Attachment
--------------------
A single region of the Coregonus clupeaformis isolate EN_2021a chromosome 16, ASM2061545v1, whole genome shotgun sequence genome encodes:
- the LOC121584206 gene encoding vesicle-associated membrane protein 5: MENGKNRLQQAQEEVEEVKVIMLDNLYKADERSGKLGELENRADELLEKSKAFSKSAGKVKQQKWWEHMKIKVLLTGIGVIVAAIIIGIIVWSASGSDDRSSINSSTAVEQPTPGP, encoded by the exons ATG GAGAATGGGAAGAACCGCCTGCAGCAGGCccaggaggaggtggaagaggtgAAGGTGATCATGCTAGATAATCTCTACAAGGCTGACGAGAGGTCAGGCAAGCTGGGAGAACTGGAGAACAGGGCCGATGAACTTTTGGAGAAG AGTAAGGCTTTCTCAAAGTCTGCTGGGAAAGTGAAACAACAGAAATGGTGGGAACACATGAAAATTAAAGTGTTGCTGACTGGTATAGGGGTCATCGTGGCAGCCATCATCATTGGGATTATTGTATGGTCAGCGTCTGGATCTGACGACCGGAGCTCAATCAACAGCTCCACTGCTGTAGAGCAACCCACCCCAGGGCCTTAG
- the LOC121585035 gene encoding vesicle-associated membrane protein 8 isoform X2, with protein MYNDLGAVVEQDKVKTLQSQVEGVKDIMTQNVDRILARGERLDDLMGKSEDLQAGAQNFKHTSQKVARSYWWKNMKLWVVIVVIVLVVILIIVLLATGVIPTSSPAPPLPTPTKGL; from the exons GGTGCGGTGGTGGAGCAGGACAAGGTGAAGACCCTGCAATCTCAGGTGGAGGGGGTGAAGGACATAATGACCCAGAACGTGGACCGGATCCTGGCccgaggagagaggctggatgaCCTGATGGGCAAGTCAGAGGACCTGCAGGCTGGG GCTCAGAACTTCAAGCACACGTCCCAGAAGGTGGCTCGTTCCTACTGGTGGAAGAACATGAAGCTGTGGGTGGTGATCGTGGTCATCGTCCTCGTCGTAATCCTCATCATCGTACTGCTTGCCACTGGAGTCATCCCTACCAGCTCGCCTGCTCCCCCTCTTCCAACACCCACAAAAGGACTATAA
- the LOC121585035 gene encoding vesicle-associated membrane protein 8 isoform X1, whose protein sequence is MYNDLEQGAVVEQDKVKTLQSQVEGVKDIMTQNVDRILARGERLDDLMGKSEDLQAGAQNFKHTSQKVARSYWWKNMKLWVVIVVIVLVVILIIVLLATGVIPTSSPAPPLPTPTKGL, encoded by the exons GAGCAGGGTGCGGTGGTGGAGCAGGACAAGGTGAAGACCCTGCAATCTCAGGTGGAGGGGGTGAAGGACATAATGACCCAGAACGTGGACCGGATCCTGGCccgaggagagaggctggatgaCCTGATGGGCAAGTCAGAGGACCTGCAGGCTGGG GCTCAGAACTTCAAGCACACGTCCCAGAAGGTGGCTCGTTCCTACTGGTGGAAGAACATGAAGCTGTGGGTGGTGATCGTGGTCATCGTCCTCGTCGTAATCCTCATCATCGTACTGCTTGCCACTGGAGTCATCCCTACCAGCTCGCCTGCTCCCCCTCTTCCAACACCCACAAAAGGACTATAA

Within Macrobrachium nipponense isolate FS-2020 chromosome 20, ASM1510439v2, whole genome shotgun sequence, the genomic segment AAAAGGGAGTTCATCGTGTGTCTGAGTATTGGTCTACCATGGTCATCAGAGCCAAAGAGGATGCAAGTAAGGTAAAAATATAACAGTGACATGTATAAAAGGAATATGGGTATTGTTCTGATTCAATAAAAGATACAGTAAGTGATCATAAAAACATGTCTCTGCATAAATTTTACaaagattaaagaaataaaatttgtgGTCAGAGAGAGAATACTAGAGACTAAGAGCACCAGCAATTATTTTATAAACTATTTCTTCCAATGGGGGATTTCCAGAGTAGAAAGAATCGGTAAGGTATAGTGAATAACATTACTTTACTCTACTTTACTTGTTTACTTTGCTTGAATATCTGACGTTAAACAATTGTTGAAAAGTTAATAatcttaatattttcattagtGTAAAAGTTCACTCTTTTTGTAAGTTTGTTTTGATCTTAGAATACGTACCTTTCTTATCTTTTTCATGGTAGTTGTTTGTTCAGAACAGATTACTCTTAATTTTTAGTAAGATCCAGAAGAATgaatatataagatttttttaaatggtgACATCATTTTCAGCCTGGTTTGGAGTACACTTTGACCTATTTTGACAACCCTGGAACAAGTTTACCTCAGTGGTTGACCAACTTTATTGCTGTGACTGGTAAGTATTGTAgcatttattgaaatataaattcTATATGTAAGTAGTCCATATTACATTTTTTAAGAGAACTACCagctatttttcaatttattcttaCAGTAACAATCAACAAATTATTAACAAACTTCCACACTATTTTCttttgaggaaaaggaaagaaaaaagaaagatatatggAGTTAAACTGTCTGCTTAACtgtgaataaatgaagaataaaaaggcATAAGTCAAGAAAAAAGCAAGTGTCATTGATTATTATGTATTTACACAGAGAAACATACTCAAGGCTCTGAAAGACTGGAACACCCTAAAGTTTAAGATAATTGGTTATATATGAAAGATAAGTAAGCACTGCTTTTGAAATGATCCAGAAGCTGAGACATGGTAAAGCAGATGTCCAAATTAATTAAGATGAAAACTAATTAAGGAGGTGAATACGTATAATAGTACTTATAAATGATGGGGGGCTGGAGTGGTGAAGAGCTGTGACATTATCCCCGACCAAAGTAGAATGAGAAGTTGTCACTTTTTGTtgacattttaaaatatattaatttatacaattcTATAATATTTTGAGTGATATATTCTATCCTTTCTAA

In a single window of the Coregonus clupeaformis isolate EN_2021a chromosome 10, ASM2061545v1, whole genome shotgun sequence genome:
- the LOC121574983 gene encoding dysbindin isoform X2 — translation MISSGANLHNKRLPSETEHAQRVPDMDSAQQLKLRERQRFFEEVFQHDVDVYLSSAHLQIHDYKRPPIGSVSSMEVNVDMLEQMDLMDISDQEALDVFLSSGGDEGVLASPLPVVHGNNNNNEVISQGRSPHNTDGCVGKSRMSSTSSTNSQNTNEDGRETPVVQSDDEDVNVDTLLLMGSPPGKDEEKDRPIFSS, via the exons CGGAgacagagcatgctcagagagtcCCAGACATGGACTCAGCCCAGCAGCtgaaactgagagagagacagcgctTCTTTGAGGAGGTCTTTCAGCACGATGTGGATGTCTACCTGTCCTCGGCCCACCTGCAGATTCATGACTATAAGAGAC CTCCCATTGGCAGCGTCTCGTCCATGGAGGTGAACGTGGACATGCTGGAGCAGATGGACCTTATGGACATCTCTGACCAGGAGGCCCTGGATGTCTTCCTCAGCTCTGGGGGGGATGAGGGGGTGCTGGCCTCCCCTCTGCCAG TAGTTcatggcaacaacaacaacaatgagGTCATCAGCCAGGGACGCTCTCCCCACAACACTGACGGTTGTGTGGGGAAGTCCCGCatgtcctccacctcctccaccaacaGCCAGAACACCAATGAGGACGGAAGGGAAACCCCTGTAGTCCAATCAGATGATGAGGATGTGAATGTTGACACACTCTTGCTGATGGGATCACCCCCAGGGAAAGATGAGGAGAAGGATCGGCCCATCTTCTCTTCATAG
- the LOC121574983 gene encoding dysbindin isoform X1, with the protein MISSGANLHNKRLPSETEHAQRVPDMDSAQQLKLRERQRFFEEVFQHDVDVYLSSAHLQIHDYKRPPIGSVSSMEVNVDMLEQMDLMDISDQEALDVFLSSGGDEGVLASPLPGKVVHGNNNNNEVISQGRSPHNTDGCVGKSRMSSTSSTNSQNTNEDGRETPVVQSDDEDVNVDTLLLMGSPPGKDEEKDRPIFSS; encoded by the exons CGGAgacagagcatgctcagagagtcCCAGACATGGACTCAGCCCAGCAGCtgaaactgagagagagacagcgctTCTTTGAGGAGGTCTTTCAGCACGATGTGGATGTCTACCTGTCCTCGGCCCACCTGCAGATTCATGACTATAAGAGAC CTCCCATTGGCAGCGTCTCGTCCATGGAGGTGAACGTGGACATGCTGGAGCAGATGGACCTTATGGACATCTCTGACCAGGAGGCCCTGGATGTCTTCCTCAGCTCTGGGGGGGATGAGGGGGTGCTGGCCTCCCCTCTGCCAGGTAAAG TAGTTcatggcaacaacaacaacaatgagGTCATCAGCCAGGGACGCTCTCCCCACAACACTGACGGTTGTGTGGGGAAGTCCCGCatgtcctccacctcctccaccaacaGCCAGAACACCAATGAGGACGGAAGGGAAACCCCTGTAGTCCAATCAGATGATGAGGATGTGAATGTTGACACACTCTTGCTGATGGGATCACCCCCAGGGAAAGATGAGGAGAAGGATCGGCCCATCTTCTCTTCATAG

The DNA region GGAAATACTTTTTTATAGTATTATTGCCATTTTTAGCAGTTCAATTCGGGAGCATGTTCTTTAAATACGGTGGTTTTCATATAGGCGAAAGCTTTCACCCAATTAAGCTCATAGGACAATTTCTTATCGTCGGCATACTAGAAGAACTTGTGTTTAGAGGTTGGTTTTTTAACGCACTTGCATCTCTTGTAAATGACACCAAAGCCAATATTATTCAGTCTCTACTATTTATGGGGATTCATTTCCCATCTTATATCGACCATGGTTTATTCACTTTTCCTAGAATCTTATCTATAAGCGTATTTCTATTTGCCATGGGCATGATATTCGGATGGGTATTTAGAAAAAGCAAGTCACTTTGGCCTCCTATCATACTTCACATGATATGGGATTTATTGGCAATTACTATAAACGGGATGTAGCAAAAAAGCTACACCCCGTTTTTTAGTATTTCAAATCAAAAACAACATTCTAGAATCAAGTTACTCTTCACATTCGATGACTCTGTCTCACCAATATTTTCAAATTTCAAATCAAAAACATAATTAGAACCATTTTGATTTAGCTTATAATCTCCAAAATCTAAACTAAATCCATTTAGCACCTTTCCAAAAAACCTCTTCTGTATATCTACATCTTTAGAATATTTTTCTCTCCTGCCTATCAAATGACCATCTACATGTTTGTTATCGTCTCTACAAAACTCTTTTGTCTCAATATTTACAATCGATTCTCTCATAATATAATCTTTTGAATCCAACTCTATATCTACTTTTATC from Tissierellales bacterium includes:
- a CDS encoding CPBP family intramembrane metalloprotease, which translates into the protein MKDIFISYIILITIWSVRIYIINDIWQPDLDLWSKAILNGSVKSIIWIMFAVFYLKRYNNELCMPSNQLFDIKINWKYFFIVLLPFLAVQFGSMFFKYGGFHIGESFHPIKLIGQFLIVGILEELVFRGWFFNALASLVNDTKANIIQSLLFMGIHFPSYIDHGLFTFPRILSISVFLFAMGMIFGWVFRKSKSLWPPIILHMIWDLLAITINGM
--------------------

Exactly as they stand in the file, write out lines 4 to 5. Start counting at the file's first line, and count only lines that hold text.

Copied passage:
- the LOC121585035 gene encoding vesicle-associated membrane protein 8 isoform X1, whose protein sequence is MYNDLEQGAVVEQDKVKTLQSQVEGVKDIMTQNVDRILARGERLDDLMGKSEDLQAGAQNFKHTSQKVARSYWWKNMKLWVVIVVIVLVVILIIVLLATGVIPTSSPAPPLPTPTKGL, encoded by the exons GAGCAGGGTGCGGTGGTGGAGCAGGACAAGGTGAAGACCCTGCAATCTCAGGTGGAGGGGGTGAAGGACATAATGACCCAGAACGTGGACCGGATCCTGGCccgaggagagaggctggatgaCCTGATGGGCAAGTCAGAGGACCTGCAGGCTGGG GCTCAGAACTTCAAGCACACGTCCCAGAAGGTGGCTCGTTCCTACTGGTGGAAGAACATGAAGCTGTGGGTGGTGATCGTGGTCATCGTCCTCGTCGTAATCCTCATCATCGTACTGCTTGCCACTGGAGTCATCCCTACCAGCTCGCCTGCTCCCCCTCTTCCAACACCCACAAAAGGACTATAA

Within Macrobrachium nipponense isolate FS-2020 chromosome 20, ASM1510439v2, whole genome shotgun sequence, the genomic segment AAAAGGGAGTTCATCGTGTGTCTGAGTATTGGTCTACCATGGTCATCAGAGCCAAAGAGGATGCAAGTAAGGTAAAAATATAACAGTGACATGTATAAAAGGAATATGGGTATTGTTCTGATTCAATAAAAGATACAGTAAGTGATCATAAAAACATGTCTCTGCATAAATTTTACaaagattaaagaaataaaatttgtgGTCAGAGAGAGAATACTAGAGACTAAGAGCACCAGCAATTATTTTATAAACTATTTCTTCCAATGGGGGATTTCCAGAGTAGAAAGAATCGGTAAGGTATAGTGAATAACATTACTTTACTCTACTTTACTTGTTTACTTTGCTTGAATATCTGACGTTAAACAATTGTTGAAAAGTTAATAatcttaatattttcattagtGTAAAAGTTCACTCTTTTTGTAAGTTTGTTTTGATCTTAGAATACGTACCTTTCTTATCTTTTTCATGGTAGTTGTTTGTTCAGAACAGATTACTCTTAATTTTTAGTAAGATCCAGAAGAATgaatatataagatttttttaaatggtgACATCATTTTCAGCCTGGTTTGGAGTACACTTTGACCTATTTTGACAACCCTGGAACAAGTTTACCTCAGTGGTTGACCAACTTTATTGCTGTGACTGGTAAGTATTGTAgcatttattgaaatataaattcTATATGTAAGTAGTCCATATTACATTTTTTAAGAGAACTACCagctatttttcaatttattcttaCAGTAACAATCAACAAATTATTAACAAACTTCCACACTATTTTCttttgaggaaaaggaaagaaaaaagaaagatatatggAGTTAAACTGTCTGCTTAACtgtgaataaatgaagaataaaaaggcATAAGTCAAGAAAAAAGCAAGTGTCATTGATTATTATGTATTTACACAGAGAAACATACTCAAGGCTCTGAAAGACTGGAACACCCTAAAGTTTAAGATAATTGGTTATATATGAAAGATAAGTAAGCACTGCTTTTGAAATGATCCAGAAGCTGAGACATGGTAAAGCAGATGTCCAAATTAATTAAGATGAAAACTAATTAAGGAGGTGAATACGTATAATAGTACTTATAAATGATGGGGGGCTGGAGTGGTGAAGAGCTGTGACATTATCCCCGACCAAAGTAGAATGAGAAGTTGTCACTTTTTGTtgacattttaaaatatattaatttatacaattcTATAATATTTTGAGTGATATATTCTATCCTTTCTAA